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Biosecurity Procedures

Wood carvings

The Pacific Island Countries comprise of 25 nations and territories spread over more than 25,000 islands and islets of the western and central Pacific Ocean. Reflecting the great cultural diversity in the region, these fragile isolated ecosystem are faced with the challenge to preserve their rich biodiversity by preventing invasive pests and diseases from entering at national borders.

Movement in handicraft has increased dramatically over recent years. Most of these products are traded by producers to consumers either directly, through local markets, small shops and outlets, during events in the community or indirectly through retailers, galleries, museum shops, and other outlets. The movement of handicrafts, if not safeguarded to comply with biosecurity requirements is a huge risk to these fragile communities as a pathway to pest and disease introduction.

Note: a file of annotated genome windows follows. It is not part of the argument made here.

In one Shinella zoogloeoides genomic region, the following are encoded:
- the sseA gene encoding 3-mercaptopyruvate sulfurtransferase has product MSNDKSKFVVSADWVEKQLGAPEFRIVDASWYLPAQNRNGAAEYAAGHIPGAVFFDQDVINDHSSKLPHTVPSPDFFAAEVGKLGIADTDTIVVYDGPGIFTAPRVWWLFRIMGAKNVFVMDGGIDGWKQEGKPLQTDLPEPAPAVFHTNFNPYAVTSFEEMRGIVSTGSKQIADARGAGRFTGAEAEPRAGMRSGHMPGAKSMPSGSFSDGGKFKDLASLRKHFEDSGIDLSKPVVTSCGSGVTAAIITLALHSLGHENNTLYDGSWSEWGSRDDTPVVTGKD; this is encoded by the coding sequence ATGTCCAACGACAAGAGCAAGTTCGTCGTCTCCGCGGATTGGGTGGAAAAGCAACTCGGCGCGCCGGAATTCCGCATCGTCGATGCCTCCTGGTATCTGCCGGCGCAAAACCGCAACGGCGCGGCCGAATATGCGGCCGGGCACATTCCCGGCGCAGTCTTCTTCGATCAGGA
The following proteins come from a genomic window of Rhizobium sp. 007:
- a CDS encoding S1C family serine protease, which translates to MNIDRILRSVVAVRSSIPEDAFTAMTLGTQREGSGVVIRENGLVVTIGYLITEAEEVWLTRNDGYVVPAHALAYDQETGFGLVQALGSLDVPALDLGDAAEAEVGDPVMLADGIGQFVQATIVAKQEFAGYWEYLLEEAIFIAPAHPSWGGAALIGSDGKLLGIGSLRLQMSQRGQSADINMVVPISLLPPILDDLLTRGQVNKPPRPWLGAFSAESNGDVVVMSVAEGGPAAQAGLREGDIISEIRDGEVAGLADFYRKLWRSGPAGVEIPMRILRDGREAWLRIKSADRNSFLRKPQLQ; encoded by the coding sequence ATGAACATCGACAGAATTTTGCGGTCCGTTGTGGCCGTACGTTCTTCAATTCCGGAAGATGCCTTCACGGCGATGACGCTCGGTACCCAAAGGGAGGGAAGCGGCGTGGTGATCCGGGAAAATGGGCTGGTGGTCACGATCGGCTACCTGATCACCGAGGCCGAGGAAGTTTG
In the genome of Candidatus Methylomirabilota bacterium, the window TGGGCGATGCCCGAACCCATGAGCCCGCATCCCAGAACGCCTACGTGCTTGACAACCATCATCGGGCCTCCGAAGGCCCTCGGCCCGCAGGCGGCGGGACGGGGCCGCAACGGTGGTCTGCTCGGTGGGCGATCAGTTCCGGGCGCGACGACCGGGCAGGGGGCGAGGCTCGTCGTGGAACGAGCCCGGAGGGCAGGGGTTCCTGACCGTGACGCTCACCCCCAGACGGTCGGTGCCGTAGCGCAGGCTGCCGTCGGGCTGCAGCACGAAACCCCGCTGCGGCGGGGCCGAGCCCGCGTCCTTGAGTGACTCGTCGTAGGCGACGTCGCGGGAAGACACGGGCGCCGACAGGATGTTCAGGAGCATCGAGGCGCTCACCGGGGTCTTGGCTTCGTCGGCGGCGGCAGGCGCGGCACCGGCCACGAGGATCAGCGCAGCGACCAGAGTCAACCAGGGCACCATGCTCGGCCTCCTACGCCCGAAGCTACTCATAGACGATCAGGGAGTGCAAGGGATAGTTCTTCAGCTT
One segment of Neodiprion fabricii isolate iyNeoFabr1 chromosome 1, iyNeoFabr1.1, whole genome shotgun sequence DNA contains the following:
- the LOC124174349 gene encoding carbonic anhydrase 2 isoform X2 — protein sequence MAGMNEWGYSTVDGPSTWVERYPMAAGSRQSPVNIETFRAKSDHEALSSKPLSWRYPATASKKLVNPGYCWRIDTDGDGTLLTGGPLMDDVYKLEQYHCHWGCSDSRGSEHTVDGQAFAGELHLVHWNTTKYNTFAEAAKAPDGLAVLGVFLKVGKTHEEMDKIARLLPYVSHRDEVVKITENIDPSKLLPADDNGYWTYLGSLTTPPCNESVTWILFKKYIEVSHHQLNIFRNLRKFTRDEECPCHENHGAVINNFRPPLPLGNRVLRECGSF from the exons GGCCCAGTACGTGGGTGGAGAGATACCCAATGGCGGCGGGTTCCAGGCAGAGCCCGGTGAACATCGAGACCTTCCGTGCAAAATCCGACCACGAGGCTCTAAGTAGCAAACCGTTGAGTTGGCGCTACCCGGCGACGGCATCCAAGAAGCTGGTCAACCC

Where more than one material is used to make a handicraft (for example, wood carvings that also have seeds as adornments), producers/retailers have to ensure that they meet the biosecurity requirements relating to all materials that have been used to make the item. It is important, therefore, that producers, retailers and other stakeholders know the materials that have been used to make a handicraft.

Where treatment of the material is required, produces/ retailers are to do so locally, if it is available. if not, they should clarify with their buyers overseas who will bear the cost of the treatment in country of destination.

Handicrafts in this manual have been categorised by type of material used such as:

  • Feathers
  • Hair, Teeth, Bones, Horns
  • Skins
  • Shells
  • Coral
  • Conch Shell, Triton’s Trumpet
  • Giant Clam
  • Giant Helmet Shell
  • Green Turtle Shell
  • Whale, Dolphin, Porpoise Shell and Bones
  • Earth-Based Commodities
  • Coconut Products
  • Weaving and Thatching Fibres
  • Gourds
  • Paper Mulberry
  • Pacific Bamboo
  • Tree Ferns
  • Seeds
  • Wood

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